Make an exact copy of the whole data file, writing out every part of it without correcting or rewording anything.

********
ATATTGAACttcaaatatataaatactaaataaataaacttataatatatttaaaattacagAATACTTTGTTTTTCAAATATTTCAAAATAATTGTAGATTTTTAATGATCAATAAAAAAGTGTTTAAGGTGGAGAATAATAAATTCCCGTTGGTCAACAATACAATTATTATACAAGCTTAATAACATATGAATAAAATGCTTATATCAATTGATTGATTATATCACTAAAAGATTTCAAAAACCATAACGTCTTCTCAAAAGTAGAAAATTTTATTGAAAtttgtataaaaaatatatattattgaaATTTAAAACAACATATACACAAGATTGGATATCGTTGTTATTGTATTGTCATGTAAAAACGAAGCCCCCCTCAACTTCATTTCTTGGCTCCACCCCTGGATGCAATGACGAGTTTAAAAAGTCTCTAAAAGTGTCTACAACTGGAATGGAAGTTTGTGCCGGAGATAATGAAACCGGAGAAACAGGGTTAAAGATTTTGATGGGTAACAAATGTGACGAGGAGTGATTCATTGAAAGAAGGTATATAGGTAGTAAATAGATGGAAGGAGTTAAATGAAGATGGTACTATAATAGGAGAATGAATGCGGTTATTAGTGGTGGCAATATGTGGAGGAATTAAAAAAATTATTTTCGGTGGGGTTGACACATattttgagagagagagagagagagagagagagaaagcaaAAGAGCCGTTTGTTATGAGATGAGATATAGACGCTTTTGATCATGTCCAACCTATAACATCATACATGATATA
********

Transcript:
ATATTGAACttcaaatatataaatactaaataaataaacttataatatatttaaaattacagAATACTTTGTTTTTCAAATATTTCAAAATAATTGTAGATTTTTAATGATCAATAAAAAAGTGTTTAAGGTGGAGAATAATAAATTCCCGTTGGTCAACAATACAATTATTATACAAGCTTAATAACATATGAATAAAATGCTTATATCAATTGATTGATTATATCACTAAAAGATTTCAAAAACCATAACGTCTTCTCAAAAGTAGAAAATTTTATTGAAAtttgtataaaaaatatatattattgaaATTTAAAACAACATATACACAAGATTGGATATCGTTGTTATTGTATTGTCATGTAAAAACGAAGCCCCCCTCAACTTCATTTCTTGGCTCCACCCCTGGATGCAATGACGAGTTTAAAAAGTCTCTAAAAGTGTCTACAACTGGAATGGAAGTTTGTGCCGGAGATAATGAAACCGGAGAAACAGGGTTAAAGATTTTGATGGGTAACAAATGTGACGAGGAGTGATTCATTGAAAGAAGGTATATAGGTAGTAAATAGATGGAAGGAGTTAAATGAAGATGGTACTATAATAGGAGAATGAATGCGGTTATTAGTGGTGGCAATATGTGGAGGAATTAAAAAAATTATTTTCGGTGGGGTTGACACATattttgagagagagagagagagagagagagagaaagcaaAAGAGCCGTTTGTTATGAGATGAGATATAGACGCTTTTGATCATGTCCAACCTATAACATCATACATGATATA